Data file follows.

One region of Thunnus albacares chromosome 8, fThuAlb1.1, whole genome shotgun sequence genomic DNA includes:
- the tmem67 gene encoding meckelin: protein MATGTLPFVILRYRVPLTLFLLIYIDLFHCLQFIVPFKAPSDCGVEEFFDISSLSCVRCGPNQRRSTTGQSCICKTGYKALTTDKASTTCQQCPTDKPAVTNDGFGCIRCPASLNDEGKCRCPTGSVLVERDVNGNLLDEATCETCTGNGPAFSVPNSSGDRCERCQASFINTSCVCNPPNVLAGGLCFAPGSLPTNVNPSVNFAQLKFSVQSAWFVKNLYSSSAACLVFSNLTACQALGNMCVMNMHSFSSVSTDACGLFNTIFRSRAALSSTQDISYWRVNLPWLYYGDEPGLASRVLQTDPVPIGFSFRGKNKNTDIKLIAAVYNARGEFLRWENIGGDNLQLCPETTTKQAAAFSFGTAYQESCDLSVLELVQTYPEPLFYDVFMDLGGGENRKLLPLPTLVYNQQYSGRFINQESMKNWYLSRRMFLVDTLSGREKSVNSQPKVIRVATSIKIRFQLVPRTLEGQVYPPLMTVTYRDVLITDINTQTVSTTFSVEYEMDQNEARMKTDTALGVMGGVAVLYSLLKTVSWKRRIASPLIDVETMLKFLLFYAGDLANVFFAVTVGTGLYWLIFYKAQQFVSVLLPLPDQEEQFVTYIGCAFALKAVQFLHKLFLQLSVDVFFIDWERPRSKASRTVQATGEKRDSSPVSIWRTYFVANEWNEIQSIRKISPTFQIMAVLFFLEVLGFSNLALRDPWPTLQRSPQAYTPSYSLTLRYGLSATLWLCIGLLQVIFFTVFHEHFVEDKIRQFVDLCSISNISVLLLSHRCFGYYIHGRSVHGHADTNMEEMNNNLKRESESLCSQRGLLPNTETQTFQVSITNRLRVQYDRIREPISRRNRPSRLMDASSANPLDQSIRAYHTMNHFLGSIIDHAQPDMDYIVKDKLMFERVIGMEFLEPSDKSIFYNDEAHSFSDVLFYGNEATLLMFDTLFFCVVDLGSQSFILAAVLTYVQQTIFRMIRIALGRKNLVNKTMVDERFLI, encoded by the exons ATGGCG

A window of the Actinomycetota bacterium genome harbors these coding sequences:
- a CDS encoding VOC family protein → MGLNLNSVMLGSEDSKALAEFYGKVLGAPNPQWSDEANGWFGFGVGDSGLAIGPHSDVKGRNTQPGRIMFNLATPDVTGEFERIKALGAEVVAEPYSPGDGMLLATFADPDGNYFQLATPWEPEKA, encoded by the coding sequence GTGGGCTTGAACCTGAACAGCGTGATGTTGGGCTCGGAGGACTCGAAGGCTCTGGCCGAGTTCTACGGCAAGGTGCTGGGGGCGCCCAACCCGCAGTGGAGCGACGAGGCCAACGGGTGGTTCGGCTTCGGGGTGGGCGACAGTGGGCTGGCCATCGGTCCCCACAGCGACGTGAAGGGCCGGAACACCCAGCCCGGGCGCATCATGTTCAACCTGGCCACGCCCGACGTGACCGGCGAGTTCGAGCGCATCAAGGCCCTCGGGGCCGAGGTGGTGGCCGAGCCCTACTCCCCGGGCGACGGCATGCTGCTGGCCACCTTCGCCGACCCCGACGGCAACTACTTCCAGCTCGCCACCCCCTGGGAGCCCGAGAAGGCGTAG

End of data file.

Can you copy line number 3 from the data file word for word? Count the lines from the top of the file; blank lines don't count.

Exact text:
A window of the Actinomycetota bacterium genome harbors these coding sequences: